I get heart palpitations that I presume are anxiety related because they only come on during times that are logically high stress, but when the palpitations occur, I am not even aware that I feel any different than any other time.
I usually won’t even realize I’m stressed until I’m way passed the point of no return, so to speak. Easily irritated and wanting to rip my hair out and hide and cry? Yep, obviously I’m stressed. If only I had realized this earlier and could have taken a break.
As I have gotten older, I have gotten better at identifying some emotions. Mostly negative emotions. Have you ever noticed that there are only really focal classes and seminars and such on negative emotions? How to identify negative emotions and manage negative emotions? It’s recently been bugging me that there aren’t really similar things for telling the difference between joy and happiness and elation. What is the difference between these things?
Just like frustration and anger and rage are not all the same negative emotion, even though they are all on the “anger” spectrum, but I honestly have no idea what the difference between the scale of “happy” spectrum is.
There are a few ways to help improve the recognition of your own emotions, even for those of us who struggle: regular journaling, reading, therapy, etc.
Journaling out your thoughts and emotions each day is a great way, albeit it will feel really silly and actually be challenging when you start. Once you start trying to name out what you feel, it’ll help you learn to start identifying them more and more frequently.
Reading, well, of course. I’ve always been an avid reader. Doesn’t even need to be novels or anything, just other people’s stories, manga, or whatever else you can find. You will find that in pretty much all versions of a story out there, emotions are well documented and explained. The more versions you read and explanations behind them, the easier it will get to identify it within yourself.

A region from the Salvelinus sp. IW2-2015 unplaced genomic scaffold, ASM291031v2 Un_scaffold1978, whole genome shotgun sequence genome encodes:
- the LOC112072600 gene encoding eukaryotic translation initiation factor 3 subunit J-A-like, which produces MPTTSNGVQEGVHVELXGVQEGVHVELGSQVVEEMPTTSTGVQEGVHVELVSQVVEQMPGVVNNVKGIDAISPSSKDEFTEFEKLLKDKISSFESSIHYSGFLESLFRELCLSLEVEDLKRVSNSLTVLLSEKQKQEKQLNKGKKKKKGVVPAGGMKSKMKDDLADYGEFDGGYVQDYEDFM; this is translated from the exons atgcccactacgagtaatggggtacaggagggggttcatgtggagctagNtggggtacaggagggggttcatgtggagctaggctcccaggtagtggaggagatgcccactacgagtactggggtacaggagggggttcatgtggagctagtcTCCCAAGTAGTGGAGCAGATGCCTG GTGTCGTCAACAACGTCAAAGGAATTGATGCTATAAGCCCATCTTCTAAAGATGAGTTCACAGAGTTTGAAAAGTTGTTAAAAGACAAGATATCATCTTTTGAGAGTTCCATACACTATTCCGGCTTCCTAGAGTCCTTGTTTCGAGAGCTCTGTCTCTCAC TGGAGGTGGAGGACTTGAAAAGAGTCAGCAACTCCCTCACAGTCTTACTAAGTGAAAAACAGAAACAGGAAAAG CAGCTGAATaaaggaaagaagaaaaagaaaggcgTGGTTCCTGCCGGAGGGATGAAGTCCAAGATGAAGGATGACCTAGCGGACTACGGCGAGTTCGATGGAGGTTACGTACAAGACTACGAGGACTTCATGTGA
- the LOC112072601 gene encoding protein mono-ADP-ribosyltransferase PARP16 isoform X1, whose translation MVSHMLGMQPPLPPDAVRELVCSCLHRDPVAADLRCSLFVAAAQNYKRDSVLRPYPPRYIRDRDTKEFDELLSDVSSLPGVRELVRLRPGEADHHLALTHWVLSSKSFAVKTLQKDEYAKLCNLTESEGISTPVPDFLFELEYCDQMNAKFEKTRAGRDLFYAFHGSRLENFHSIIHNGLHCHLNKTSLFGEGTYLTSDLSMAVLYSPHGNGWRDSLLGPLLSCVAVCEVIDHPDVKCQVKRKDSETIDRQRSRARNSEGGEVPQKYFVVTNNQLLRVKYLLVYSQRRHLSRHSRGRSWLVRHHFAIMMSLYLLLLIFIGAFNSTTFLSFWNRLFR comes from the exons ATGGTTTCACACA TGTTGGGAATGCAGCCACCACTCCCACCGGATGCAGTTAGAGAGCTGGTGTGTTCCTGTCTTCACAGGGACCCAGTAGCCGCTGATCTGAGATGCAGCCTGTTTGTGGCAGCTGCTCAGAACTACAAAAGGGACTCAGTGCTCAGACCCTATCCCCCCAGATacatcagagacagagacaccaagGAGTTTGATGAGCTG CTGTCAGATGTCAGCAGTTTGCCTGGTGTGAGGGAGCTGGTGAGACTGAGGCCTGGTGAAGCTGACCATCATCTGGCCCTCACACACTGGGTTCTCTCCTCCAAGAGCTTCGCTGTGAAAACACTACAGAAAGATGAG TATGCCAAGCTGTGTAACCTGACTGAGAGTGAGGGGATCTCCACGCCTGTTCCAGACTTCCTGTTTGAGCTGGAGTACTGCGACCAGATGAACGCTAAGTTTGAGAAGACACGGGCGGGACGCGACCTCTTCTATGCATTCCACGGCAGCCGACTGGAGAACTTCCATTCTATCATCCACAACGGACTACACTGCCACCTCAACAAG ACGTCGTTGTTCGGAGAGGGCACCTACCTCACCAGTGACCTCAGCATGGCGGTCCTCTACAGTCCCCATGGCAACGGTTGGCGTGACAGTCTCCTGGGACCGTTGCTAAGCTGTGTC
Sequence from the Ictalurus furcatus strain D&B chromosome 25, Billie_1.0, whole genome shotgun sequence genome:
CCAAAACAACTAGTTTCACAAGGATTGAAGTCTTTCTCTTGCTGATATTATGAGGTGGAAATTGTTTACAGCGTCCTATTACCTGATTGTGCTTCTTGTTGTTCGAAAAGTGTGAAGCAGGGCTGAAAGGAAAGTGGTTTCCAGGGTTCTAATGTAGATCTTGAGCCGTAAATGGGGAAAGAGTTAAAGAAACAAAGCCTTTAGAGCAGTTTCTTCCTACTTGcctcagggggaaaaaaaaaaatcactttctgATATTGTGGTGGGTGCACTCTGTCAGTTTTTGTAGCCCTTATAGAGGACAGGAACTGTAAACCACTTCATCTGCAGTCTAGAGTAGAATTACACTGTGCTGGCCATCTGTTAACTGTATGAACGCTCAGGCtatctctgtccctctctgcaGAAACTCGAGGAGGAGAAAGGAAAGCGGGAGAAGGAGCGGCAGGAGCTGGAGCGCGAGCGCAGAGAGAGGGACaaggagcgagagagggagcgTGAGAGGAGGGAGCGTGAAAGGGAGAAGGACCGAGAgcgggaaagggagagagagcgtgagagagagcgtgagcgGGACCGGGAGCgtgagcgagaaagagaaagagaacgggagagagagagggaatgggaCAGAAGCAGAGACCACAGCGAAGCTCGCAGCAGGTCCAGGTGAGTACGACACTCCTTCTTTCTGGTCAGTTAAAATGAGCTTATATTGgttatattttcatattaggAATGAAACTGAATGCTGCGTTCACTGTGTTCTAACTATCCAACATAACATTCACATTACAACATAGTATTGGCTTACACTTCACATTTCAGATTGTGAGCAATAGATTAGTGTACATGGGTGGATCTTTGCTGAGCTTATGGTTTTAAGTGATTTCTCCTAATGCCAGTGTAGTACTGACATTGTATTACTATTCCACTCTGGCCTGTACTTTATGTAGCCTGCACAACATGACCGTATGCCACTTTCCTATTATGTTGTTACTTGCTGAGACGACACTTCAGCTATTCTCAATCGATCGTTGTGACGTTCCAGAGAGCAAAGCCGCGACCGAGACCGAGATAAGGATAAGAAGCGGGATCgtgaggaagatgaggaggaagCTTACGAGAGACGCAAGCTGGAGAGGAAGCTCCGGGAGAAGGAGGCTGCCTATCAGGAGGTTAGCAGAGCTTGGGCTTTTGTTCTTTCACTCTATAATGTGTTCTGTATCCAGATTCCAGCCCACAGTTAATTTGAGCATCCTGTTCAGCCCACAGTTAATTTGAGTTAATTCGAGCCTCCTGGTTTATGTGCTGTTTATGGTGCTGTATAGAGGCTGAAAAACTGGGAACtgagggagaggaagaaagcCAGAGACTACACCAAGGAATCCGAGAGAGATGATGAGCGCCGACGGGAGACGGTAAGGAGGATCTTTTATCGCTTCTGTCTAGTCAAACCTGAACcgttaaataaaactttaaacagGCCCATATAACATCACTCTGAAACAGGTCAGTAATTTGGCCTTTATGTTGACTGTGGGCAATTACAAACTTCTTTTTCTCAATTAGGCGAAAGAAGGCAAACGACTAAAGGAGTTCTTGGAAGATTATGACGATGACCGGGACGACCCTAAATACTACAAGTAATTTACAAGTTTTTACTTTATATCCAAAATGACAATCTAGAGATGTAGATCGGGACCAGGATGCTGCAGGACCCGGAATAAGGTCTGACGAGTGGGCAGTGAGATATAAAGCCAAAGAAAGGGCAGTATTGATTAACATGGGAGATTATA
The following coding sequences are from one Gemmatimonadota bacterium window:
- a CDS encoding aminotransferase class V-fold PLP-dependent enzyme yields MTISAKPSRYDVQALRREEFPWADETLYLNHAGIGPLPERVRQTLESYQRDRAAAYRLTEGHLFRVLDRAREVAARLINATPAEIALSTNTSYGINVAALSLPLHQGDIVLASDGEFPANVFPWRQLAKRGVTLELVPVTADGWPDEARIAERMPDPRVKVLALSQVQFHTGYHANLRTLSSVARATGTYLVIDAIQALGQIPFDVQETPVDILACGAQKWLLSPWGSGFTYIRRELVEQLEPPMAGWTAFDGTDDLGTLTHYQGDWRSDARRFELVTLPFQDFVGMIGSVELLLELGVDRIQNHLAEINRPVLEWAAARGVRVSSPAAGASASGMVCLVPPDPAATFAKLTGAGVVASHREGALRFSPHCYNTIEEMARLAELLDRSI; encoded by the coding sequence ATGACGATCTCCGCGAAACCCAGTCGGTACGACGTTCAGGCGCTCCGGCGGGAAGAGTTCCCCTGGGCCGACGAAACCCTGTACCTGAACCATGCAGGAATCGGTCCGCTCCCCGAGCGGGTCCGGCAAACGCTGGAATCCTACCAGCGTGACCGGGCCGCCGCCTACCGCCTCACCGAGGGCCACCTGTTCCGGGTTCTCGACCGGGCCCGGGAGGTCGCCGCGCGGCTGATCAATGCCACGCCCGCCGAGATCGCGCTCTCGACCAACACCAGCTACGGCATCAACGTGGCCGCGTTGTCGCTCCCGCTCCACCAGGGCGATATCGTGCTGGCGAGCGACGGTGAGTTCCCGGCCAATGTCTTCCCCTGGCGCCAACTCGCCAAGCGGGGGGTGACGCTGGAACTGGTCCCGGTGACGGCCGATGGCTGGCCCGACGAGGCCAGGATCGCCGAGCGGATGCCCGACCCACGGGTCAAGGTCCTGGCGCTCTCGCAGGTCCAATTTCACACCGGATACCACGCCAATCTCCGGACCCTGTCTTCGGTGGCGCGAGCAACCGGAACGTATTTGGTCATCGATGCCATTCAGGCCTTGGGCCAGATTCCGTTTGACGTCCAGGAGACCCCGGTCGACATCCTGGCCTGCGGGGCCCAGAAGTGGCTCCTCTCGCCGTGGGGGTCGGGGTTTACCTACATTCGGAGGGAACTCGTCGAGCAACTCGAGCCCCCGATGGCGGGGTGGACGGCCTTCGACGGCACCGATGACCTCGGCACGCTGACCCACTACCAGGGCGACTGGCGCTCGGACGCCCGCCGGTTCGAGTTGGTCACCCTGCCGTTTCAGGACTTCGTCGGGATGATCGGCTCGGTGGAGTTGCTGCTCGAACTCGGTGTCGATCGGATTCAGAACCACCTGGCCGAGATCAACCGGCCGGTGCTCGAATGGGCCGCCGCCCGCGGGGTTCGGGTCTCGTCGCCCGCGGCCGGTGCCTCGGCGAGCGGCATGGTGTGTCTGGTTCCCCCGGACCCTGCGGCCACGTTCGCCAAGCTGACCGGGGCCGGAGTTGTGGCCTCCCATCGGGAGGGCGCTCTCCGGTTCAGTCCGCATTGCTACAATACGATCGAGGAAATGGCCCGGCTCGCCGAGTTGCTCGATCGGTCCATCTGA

Therapy is pretty much always a good one, a trained specialist working with you is an unbiased source who has all of the expertise and experience to make sure you don’t get led astray while working on it. They can also help you work through other problems at the same time. I’m super pro-therapy, provided that you can find a therapist that you mesh well with.
For me, personally, it’s been a mixture of a lot of self-reflection and reading to get a better idea of what makes me tick. Reading other people’s experiences. Reading fiction. Reading non-fiction. Reading a ton of stuff on reddit. Reading pretty much anything I can get my hands on pretty much anywhere. Thinking about how I reacted in various situations. Near-constant self-reflection (which is what journaling also touches on).
I’m still not fantastic at it, by any means. But, I will say that I am getting better.
Like pretty much everybody else in the current fun times that we are experiencing, the covid struggle has been both a blessing and a curse.
I am grateful to work for a fantastic company and I have been working remotely since March. Also, I’m introverted, so that helps a ton with the whole trapped in the house thing. I do have a husband and a smallish child though, so that does hinder the whole autistic introverted thing just a wee bit. I usually need an absolutely exorbitant amount of me-time. Kiddo usually wants an absolutely insane amount of momma time. And we are all pretty danged stressed by the current state of affairs in the world.